Leiko Ikemura

Bonner Kunstverein

Leiko Ikemura is from Japan, but has been living in Europe—first in Spain, more recently in Switzerland—since 1972. She is profoundly influenced by her original homeland, and, if not as a believer, by the religions, customs, and myths of the Far East. She has not gone unnoticed in the recent attention given Swiss art, but her first one-woman exhibition in a public institution occurred not in Switzerland but in Bonn. What was largely lost in group shows was here precisely lit: an artistic bridge between East and West, executed more in terms of content than of form. And ultimately, Ikemura’s explorations go beyond subject or region.

Owing their appearance primarily to European painting but immersed in the graphic potency of Asian tradition, Ikemura’s figures and symbols—people, animals, plants, houses—roam through her work as if from a mysterious, distant world. Certain forms are less readily interpreted by Europeans than by Japanese: how can we, for example, know what the upside-down house or the fish on a pole mean in Japan? But it is precisely here that Ikemura’s rebellion against the rationalization and depersonalization of the contemporary world lies. Drawing on the reservoir of the unconscious, her symbols take part in a comprehensive dialogue about the symbols of life that goes beyond the subjective. Pictorial elements associated with regional customs and cults may lose their specific meaning outside Japan, but in Ikemura’s work they gain transcendent energy for the simple reason, among others, that the energy of such visual symbols is part of a universal human fund.

The idea of painting from the gut has caused all manner of mischief, not least the current widespread employment of symbols that have by now become thoroughly hackneyed. But Ikemura exemplifies what is best in the new painting’s protest against the deformation of sensuality. That these are intelligent works does not mean that they can be comprehended only rationally; Ikemura’s art reflects the spiritual concern of reconciling physique and psyche, body and head. In her physical sensitivity and her tenacious exploration of everything in painting, including possibilities already explored in the past, she exploits the potency of the medium more and more effectively. She can introduce poetry to her drawing, balance joy and pain in flat, gestural painting, and hint an uncanny menace by thickening figures into blocks that seem almost three-dimensional while remaining in the plane. The intelligence involved is not a rational one, but one that can locate and release the energy in painted forms.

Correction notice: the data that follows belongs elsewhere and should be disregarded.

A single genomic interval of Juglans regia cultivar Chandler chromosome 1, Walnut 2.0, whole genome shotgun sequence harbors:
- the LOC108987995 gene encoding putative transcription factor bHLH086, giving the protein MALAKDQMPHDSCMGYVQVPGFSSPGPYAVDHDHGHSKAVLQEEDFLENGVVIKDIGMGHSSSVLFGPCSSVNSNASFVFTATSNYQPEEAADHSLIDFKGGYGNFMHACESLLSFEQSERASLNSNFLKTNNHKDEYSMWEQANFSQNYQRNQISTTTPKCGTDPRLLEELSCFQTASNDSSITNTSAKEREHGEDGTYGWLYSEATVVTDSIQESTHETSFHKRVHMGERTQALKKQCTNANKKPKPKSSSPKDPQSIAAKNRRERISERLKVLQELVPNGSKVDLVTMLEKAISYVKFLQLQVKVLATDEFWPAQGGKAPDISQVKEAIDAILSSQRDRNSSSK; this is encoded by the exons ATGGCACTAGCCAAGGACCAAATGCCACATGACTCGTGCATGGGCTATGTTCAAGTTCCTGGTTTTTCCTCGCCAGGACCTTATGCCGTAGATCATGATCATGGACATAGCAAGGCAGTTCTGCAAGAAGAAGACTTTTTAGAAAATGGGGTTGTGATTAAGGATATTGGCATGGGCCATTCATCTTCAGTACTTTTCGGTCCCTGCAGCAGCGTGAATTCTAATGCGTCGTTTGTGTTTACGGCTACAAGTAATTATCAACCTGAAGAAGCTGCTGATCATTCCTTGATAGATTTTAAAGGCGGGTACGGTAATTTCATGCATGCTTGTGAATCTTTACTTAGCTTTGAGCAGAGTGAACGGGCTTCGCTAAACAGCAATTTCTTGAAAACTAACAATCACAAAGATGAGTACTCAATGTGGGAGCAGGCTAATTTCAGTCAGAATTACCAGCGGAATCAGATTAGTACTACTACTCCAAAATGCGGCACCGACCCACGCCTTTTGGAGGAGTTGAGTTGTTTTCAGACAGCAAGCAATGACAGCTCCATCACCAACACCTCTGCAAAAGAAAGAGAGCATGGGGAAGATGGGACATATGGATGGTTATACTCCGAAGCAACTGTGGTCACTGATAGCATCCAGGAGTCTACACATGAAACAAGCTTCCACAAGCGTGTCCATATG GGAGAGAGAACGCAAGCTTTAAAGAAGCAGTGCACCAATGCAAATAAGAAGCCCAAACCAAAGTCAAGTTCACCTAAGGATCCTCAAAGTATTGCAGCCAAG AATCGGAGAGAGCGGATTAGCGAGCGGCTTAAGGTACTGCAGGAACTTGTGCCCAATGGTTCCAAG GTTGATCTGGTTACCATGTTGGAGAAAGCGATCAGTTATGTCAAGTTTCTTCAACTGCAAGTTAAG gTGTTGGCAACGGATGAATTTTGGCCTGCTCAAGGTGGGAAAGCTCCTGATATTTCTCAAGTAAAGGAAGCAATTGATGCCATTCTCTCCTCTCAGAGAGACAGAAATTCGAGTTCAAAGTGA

Unsurprisingly, some of the forms involved have to do with Ikemura’s origin and sex. For there are indices of content in the work: erotic complications, the painful/comical fascination of cockfights (the bird is after all potentially invested with meaning for women as well as men—a challenge, raising symbolic possibilities of procreation and motherhood). But the narratives here are not complete. They remain elusive, vacillating between pleasure and pain, horror and comedy, and the attempt to identify them is an adventurous gliding between countless symbols and artistic possibilities. One thing, however, remains consistent: there is no firm ground here. Dance or plunge, wind or vortex, life or death—the boundaries are always flowing.

Annelie Pohlen

Translated from the German by Martha Humphreys.